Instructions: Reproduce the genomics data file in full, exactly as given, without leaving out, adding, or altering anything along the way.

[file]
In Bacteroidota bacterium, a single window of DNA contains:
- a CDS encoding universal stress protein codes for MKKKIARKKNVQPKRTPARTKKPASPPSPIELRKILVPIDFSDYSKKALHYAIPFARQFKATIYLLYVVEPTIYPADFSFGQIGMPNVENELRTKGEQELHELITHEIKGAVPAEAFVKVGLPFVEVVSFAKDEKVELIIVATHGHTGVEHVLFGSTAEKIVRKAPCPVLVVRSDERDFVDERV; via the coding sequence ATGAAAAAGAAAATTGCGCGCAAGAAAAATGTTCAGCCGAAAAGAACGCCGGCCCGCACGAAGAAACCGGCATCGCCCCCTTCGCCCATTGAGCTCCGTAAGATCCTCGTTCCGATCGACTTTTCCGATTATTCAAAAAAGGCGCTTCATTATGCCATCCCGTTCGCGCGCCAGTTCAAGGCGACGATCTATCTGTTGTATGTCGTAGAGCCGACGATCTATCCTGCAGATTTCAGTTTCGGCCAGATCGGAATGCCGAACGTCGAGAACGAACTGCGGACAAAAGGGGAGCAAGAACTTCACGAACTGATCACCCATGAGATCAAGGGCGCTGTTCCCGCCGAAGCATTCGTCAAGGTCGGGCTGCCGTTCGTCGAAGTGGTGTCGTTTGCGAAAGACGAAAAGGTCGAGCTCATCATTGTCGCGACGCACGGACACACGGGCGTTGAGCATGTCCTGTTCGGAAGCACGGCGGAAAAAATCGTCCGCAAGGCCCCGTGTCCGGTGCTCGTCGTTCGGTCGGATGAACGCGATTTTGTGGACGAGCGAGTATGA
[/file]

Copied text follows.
In Bacteroidota bacterium, a single window of DNA contains:
- a CDS encoding universal stress protein codes for MKKKIARKKNVQPKRTPARTKKPASPPSPIELRKILVPIDFSDYSKKALHYAIPFARQFKATIYLLYVVEPTIYPADFSFGQIGMPNVENELRTKGEQELHELITHEIKGAVPAEAFVKVGLPFVEVVSFAKDEKVELIIVATHGHTGVEHVLFGSTAEKIVRKAPCPVLVVRSDERDFVDERV; via the coding sequence ATGAAAAAGAAAATTGCGCGCAAGAAAAATGTTCAGCCGAAAAGAACGCCGGCCCGCACGAAGAAACCGGCATCGCCCCCTTCGCCCATTGAGCTCCGTAAGATCCTCGTTCCGATCGACTTTTCCGATTATTCAAAAAAGGCGCTTCATTATGCCATCCCGTTCGCGCGCCAGTTCAAGGCGACGATCTATCTGTTGTATGTCGTAGAGCCGACGATCTATCCTGCAGATTTCAGTTTCGGCCAGATCGGAATGCCGAACGTCGAGAACGAACTGCGGACAAAAGGGGAGCAAGAACTTCACGAACTGATCACCCATGAGATCAAGGGCGCTGTTCCCGCCGAAGCATTCGTCAAGGTCGGGCTGCCGTTCGTCGAAGTGGTGTCGTTTGCGAAAGACGAAAAGGTCGAGCTCATCATTGTCGCGACGCACGGACACACGGGCGTTGAGCATGTCCTGTTCGGAAGCACGGCGGAAAAAATCGTCCGCAAGGCCCCGTGTCCGGTGCTCGTCGTTCGGTCGGATGAACGCGATTTTGTGGACGAGCGAGTATGA